“I thought our guys were competing the entire time and that was the separation early (for the Bucks). But to battle back in this place, in this environment and take the lead in the third quarter, some missed opportunities in the fourth quarter, some paint-to-great looks that — you’re down four, they’re collapsing on Trae and Jabari because of how effectively they can get in the paint. We missed a couple of opportunities to extend the game with some threes, some paint-to-great threes but really proud of our guys tonight.”

Again, I can’t help but reflect on the fourth quarter — not so much going down 33-17 after the first — and how the Hawks had chances, and the fourth quarter was obviously something mentioned above but also again in a later question.

“They obviously got going and got the free throw line a bit,” said Pierce of the fourth quarter. “Again, I thought there was some paint-to-great three-point opportunities that we missed out on, especially in the last three minutes. I knew it was going to be a back-and-forth for most of the fourth quarter but when they separated we had to change our strategy and get in and try and kick-out. I thought our guys, we were very diverse in what we were running and getting the ball moving and making them having to defend us in the half-court which was important. We were able to keep (within) striking distance in the fourth quarter.”

Keeping within striking distance is a good way to put it — that’s what the Hawks were in that fourth quarter. They were there, they had chances but they missed some of those chances and then the Bucks, with their superior talent and experience saw it out.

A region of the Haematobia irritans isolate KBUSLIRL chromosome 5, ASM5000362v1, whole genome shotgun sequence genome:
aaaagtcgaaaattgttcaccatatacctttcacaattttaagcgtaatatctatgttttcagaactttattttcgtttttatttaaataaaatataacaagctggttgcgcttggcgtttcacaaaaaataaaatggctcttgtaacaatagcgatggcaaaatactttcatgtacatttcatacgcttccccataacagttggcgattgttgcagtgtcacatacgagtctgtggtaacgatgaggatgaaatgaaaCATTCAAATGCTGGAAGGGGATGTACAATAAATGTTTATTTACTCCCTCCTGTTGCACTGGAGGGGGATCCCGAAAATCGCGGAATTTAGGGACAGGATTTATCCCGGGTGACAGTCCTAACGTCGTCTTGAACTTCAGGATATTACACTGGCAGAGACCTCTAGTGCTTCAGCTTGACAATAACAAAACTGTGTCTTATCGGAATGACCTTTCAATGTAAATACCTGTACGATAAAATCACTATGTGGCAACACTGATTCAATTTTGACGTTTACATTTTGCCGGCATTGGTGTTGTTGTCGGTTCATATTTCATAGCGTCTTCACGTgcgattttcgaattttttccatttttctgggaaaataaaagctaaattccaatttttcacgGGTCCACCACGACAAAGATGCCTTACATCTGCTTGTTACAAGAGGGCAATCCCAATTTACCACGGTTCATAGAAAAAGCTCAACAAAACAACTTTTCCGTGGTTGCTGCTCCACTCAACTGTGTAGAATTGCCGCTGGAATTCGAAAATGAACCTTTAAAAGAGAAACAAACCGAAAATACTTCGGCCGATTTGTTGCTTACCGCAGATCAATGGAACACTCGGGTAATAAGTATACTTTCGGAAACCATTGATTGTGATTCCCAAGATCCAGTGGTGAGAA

But despite this loss, and now the Hawks’ eighth loss in a row, the Hawks are getting a little closer to knocking on that door, and Pierce saw this as a good game for his side overall.

“Very much,” responded Pierce when asked if this game was a good ‘progress game’. “It’s always going to be about putting that complete game together and understanding from a strategic standpoint, from a game-plan standpoint, from an effort standpoint how to do that. The makes and misses, again, aren’t the issue. It’s the discipline defensively, it’s the effort all across the board, it’s the ball and body movement offensively. I tried to call as many timeouts as I could in that first quarter just to break any runs, just to settle our guys down. I thought that helped but I thought they did a good job of keeping their composure even when we got down 33-17 in the first quarter.”

However, Jabari Parker didn’t take any morale victories in going toe-to-toe with the East’s best team on the road, recognizing the bigger picture on the season and the tough, impending schedule.